Blogs as a Learning Tool

A few weeks ago I released a podcast about using podcasts in learning programs. To keep with such a “meta” theme, today’s blog post focuses on using blogs as part of a learning program.

While I’ve come to love (and sometimes hate) that writing a post every week forces me to stay on top of new developments in learning and development just so that I have something to write about, blogs can be used for more than a platform for individuals to write articles.

This thought first dawned on me after I attended DevLearn in 2014. I spent some time reflecting on my conference experience and take-aways, and then I responded to the conference organizers’ invitation for attendees to write a guest post on their blog. (Here is the post if you’re curious.)

Encourage Reflection

If you’re looking for a way to encourage your learners to reflect on their takeaways and ah-ha moments, you may want to consider challenging them to write about these key learnings and publishing their thoughts in a blog post – whether they use their own blog, you have a blog, or you simply set up a blog for this purpose.

It doesn’t have to be a heavy lift. Earlier this week, I had the opportunity to facilitate a conference session with Arkansas State Childhood Services. As part of the virtual session, I asked participants to write a “microblog”-style reflection on an earlier conference session I led. I asked them to summarize their key learnings or ah-ha moments using exactly six words, and I told them I’d publish these thoughts on my blog. Here are some of the reflections:

  • Gamification is a cool new word.
  • Icebreakers can be a radioactive element.
  • There are funs ways to connect.
  • Mad Libs are fun and helpful.
  • I can increase interest in training.
  • The objective has to come first.
  • Adult learners need connection and follow-up.
  • Verbs guide experiences that shape outcomes.
  • Gamification gets participants involved in training.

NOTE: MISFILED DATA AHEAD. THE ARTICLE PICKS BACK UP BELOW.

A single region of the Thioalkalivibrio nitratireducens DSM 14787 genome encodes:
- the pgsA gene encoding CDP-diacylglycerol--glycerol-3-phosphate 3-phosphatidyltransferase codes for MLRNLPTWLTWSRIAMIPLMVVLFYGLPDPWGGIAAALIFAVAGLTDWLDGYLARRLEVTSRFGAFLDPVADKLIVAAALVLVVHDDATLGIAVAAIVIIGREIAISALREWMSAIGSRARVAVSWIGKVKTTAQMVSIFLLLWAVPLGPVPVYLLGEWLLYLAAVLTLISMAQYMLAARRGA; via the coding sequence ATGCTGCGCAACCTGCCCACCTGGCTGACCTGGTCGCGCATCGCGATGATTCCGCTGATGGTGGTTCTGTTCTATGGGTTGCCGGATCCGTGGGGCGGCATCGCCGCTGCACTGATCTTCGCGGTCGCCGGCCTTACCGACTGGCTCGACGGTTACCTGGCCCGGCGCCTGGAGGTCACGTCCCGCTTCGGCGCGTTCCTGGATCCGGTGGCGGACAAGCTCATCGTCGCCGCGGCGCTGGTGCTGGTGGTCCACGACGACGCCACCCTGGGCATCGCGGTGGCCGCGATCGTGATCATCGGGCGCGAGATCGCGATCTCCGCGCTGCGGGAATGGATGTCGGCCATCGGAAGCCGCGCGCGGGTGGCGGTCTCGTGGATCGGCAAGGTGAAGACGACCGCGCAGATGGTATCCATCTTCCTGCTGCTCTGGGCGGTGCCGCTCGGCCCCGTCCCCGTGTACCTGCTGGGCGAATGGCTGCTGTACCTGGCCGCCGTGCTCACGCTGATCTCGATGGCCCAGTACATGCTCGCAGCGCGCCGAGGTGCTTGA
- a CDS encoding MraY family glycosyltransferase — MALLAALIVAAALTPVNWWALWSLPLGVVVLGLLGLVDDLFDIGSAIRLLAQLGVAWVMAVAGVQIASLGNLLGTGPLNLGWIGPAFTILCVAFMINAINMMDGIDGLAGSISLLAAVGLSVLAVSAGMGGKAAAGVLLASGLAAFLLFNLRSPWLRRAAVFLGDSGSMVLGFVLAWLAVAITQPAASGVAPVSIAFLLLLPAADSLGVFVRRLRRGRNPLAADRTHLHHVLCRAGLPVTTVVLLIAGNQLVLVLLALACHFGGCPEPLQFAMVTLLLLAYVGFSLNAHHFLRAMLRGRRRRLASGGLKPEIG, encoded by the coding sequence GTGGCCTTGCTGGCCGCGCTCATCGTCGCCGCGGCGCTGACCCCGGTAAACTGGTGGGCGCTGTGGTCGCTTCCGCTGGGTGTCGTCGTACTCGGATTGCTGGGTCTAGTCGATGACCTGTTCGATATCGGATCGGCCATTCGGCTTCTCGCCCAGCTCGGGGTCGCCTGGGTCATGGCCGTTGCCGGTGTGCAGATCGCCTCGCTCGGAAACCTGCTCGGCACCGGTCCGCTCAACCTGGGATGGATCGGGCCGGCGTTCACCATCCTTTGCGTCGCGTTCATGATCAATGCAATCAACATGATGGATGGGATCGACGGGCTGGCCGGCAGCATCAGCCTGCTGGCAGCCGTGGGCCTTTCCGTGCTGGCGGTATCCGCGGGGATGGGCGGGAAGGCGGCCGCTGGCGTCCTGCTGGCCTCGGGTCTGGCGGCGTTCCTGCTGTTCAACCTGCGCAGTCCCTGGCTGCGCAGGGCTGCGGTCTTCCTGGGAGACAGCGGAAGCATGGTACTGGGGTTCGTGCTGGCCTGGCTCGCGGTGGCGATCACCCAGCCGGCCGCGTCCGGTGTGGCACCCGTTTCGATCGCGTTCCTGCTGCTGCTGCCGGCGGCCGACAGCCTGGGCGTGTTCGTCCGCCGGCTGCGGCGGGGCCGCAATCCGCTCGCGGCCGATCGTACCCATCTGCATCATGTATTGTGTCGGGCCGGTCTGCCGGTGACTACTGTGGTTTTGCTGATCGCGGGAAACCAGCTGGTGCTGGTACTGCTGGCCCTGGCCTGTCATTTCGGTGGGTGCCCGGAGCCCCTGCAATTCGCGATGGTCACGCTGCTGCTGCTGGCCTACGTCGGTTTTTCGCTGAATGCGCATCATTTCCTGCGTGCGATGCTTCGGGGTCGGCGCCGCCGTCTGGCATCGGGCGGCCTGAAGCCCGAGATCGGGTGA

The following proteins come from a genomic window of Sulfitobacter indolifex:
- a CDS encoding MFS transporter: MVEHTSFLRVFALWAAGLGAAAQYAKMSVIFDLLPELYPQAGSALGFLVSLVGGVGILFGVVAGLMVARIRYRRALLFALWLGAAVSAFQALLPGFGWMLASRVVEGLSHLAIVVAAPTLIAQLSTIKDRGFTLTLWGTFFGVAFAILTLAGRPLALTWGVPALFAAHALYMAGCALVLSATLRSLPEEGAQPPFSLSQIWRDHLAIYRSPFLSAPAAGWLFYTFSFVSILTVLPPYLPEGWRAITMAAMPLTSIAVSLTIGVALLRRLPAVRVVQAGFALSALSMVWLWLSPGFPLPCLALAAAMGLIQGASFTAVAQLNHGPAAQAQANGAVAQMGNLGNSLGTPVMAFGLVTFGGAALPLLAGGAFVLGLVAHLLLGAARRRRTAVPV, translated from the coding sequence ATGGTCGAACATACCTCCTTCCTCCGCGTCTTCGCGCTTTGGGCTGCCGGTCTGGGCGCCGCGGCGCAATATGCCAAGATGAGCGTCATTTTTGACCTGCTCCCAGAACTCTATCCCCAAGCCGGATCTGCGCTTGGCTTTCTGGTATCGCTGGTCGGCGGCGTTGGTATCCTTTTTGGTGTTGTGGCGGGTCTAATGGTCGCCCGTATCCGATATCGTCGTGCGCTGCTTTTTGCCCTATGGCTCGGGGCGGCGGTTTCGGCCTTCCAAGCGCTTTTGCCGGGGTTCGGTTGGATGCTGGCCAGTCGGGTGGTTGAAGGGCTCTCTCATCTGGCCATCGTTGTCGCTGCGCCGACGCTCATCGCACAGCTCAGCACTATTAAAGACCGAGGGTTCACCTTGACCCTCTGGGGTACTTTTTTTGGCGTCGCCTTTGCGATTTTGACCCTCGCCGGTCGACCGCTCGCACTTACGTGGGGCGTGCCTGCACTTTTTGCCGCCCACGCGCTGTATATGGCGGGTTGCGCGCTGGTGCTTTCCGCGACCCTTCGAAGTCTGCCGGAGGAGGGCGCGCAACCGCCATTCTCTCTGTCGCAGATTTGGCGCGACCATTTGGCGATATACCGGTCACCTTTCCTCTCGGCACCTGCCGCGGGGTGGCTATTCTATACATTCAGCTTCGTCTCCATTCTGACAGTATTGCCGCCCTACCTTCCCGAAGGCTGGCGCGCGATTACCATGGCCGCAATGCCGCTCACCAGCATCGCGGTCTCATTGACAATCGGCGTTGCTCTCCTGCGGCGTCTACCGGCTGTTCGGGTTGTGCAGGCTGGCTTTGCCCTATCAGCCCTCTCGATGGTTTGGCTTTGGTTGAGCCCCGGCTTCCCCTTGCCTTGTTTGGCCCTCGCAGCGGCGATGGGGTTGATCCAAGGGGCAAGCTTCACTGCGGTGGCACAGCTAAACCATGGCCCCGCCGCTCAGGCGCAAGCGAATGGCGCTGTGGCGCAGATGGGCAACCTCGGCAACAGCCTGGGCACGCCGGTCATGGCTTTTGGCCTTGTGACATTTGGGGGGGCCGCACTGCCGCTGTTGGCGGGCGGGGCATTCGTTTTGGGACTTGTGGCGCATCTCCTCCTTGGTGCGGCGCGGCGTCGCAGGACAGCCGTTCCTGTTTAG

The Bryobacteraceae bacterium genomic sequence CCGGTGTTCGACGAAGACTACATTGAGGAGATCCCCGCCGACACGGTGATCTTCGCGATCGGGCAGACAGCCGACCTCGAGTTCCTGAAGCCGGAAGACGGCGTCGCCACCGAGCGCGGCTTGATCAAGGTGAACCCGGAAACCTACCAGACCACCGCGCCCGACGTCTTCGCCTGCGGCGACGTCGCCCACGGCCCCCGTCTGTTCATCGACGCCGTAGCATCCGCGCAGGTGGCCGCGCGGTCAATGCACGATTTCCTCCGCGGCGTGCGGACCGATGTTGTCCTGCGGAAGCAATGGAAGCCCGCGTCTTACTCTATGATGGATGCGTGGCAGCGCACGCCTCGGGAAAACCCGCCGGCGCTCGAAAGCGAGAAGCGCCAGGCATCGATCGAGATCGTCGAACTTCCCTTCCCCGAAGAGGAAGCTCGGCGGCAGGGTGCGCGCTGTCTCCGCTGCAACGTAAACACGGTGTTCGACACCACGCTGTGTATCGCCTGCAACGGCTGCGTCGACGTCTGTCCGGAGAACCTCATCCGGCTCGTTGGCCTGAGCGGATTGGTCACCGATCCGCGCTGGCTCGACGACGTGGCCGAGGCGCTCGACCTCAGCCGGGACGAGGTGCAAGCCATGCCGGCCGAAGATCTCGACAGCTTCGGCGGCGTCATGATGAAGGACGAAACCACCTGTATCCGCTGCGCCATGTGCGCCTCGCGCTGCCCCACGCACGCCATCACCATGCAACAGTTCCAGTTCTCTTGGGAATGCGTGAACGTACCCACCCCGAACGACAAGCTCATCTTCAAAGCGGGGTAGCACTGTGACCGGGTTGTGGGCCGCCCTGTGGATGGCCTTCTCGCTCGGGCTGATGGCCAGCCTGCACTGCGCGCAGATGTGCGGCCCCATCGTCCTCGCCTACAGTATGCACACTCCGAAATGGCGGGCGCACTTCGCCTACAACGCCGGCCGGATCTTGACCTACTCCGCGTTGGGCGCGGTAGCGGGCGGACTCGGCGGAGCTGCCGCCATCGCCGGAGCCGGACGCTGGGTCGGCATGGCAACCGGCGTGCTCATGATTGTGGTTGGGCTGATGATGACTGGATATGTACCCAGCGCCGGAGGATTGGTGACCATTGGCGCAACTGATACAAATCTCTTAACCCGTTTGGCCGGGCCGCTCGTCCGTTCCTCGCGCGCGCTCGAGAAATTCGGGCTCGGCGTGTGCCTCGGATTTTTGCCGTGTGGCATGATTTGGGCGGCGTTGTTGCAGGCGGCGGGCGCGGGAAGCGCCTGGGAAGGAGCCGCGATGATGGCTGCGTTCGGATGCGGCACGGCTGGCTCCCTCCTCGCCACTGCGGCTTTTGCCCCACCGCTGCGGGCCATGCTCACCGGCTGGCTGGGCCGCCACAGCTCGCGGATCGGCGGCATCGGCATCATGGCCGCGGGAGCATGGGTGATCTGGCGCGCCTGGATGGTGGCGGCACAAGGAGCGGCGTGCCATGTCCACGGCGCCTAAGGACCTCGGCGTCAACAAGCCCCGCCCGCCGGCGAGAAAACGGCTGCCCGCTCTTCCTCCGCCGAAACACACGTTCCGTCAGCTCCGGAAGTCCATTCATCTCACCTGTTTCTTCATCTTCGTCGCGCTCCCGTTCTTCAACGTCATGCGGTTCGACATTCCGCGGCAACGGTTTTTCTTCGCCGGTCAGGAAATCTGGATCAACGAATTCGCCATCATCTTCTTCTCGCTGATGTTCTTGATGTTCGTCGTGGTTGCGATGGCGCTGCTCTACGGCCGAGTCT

• Objectives = building blocks for learning.
  • Be intentional with your learning objectives.
  • Blend elements carefully; create powerful compounds.
  • Objectives are just Mad Libs fun!
  • “C” quadrant is the place to be.
  • Active engagement promotes active thinking.
  • Appropriate training objectives make a difference.
  • Effective training has the right elements.
  • Verbs used in objectives are important.
  • Many different elements can encourage learning.
  • Activities must match the objectives.

Whether you challenge your learners to reflect and generate a long-form, essay-like blog post or a “microblog” post, incorporating a blog assignment into your learning program can encourage deeper reflection, which hopefully can lead to retention and higher probability for on-the-job application!

4 thoughts on “Blogs as a Learning Tool

  1. I love the idea of a follow-up session like we had yesterday! And writing a 6 word blog helped us re-focus on what we had learned from you in the previous session. I recently had such a follow-up session with some Head Start teachers and I wish I had known about how to effectively use blogging at that time. I WILL use it in the future! Thanks for your inspiration!

    • Yes, that was such a great session yesterday! I’m glad you found it useful… and I’ll be interested to hear how your blog use goes as you map out future sessions!

  2. Blogs are cool and they are the new way of communicating – whether it’s training, an update, or just everyday thoughts.
    I recently has friend submit a blog on a project from school that was so entertaining but informative at the same time. I think they need to be fun, engaging and not too long or people won’t stay engaged to the end.

    • Absolutely! Blogs are an interesting (and potentially entertaining) way of getting people to reflect on concepts and offer their own takes.

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